- Crimson Education, a New Zealand-based edtech and college admissions support company, raised $20 million in Series C funding. Investors include CTF (Chow Tai Fook) Education Group.
- Cytovale Inc, a San Francisco-based medical technology company, raised $15 million in funding. Breakout Ventures and Blackhorn Ventures led the round.
- Folloze, a San Mateo, Calif.-based provider of applied hyper-personalization solutions, raised $11 million in Series B funding. BGV led the round, and was joined by investors including Canvas Ventures, Cervin Ventures, Grayhawk Capital and SVB.
- Tactile Mobility, an Israel-based auto tech firm, raised $9 million in funding. Investors include Porsche and Union Tech Ventures.
- Freetrade, a London-based provider of a mobile app for zero-commission share dealings and professional advice, raised $15 million in Series A funding. Investors include Draper Esprit.
- Link3D, a Boulder, Colo.-based provider of additive manufacturing execution system workflow software, raised $7 million in funding. AI Capital led the round.
- Techtonic, a Boulder, Colo.-based developer of onshore, product-driven software, raised $6 million in Series B funding. Camden Partners led the round, and was joined by investors including University Ventures and Zoma Capital.
- Kubit, a Fremont, Calif.-based augmented analytics provider, raised $4.5 million in seed funding from Shasta Ventures.
- Kangarootime, a Buffalo, N.Y.-based provider of early childhood software, raised $3.5 million in Series A funding. Investors include Cultivation Capital.
HEALTH & LIFE SCIENCES DEALS
- Arranta Bio, a Watertown, Mass.-based biotech firm, raised $82 million in funding. Investors include Ampersand Capital Partners and Thermo Fisher.
- Tmunity Therapeutics, a Philadelphia-based biotherapeutics company, raised $75 million in Series B funding. Andreessen Horowitz led the round, and was joined by investors including Kleiner Perkins, Westlake Village BioPartners, Gilead Sciences, The University of Pennsylvania, Be The Match BioTherapies and BrightEdge Venture Fund.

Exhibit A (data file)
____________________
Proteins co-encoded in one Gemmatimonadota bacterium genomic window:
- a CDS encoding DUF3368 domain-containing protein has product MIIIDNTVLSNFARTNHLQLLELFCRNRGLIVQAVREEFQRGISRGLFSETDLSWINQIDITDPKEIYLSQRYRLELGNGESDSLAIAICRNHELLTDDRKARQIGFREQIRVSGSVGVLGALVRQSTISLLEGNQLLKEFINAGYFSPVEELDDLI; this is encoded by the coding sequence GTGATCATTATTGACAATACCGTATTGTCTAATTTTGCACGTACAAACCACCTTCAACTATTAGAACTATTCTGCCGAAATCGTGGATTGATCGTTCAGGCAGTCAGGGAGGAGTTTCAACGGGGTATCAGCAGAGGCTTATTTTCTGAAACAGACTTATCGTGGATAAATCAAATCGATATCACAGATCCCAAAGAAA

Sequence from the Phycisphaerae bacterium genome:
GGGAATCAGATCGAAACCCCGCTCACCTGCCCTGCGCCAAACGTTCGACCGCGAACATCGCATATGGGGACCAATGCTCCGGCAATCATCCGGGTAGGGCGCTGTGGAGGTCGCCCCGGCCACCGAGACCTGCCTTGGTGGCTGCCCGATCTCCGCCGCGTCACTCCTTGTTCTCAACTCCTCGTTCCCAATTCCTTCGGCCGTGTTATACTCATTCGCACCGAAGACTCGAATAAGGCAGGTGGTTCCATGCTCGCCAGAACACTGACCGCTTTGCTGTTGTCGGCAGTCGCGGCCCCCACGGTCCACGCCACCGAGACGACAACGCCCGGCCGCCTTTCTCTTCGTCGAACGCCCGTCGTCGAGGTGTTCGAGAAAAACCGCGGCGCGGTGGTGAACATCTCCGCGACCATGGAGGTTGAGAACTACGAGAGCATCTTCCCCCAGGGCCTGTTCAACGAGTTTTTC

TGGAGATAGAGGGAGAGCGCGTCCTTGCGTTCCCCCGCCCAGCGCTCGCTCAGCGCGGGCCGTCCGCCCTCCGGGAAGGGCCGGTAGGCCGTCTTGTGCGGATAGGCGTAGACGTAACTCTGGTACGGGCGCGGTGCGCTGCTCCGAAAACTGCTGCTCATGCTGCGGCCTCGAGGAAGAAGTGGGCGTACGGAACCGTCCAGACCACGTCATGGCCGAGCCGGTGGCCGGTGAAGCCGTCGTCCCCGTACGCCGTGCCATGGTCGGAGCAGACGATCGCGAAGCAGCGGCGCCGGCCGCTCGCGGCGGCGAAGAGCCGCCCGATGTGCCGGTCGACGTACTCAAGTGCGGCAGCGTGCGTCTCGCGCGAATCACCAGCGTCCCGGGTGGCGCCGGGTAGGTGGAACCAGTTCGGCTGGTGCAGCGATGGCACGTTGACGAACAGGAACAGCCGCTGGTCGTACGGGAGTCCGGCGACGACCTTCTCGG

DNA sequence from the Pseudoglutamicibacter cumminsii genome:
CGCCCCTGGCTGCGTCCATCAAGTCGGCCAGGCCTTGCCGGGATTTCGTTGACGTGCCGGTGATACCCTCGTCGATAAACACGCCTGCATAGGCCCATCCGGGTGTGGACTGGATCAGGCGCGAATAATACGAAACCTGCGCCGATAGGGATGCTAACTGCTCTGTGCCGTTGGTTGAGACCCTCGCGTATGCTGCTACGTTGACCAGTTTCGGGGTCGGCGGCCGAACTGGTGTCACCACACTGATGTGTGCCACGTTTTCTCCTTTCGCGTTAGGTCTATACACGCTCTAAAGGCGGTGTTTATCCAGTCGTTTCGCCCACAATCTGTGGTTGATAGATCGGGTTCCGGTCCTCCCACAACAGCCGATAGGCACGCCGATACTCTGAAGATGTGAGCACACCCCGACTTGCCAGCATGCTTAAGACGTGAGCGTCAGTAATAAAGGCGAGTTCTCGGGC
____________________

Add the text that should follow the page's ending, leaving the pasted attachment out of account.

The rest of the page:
PRIVATE EQUITY DEALS
- Accumen, which is backed by Arsenal Capital Partners, acquired 3DR, a Louisville, Ky.-based provider of outsourced post-processing services to hospitals and radiology departments in the U.S. Financial terms weren't disclosed.
- Confluence Technologies, which is backed by TA Associates, acquired StatPro, a U.K.-based provider of cloud-based portfolio analytics, asset data services and data management tools, for more than $207 million.
- Meili Auto Holdings, a Beijing-based used car loan platform, filed for an $100 million IPO. It posted revenue of $241.3 million in 2018 and loss of $46.5 million. It plans to list on the NYSE as “ML.” Read more.
- Oyster Point Pharma, a Princeton, NJ-based clinical stage biotech focused on ocular diseases, raised $80 million in an IPO of 5 million shares priced at $16, the low end of its range. The firm posted a loss of $16.5 million in 2018 and has yet to post a revenue. New Enterprise Associates (32% pre-offering), Versant Ventures (32%) and Invus Opportunities (11.8%). It plans to list on the Nasdaq as “OYST.” Read more.
- Workforce Logiq, which is backed by The Carlyle Group, acquired Engage Talent, a Charleston, S.C.-based predictive analytics and AI software company. Financial terms weren't disclosed. Engage Talent had raised $9.8 million in venture funding from investors including Refinery Ventures, Ventures, Revolution Rise of the Rest Seed Fund and High Alpha Capital.
- Graham Partners acquired Gatekeeper Systems Inc, an Irvine, Calif.-based provider of intelligent cart solutions, from HKW. Financial terms weren't disclosed.
- Tech Data agreed to acquire DLT Solutions, a Herndon, Va.-based government IT solutions aggregator. Financial terms weren't disclosed. The seller was Mill Point Capital.
- Platinum Equity acquired De Wave Group, an Italy-based marine contractor that specializes in cruise ship interiors, from Xenon Private Equity. Financial terms weren't disclosed.
- Aaref Hilaly joined Wing Venture Capital as a partner. Previously, he was at Sequoia.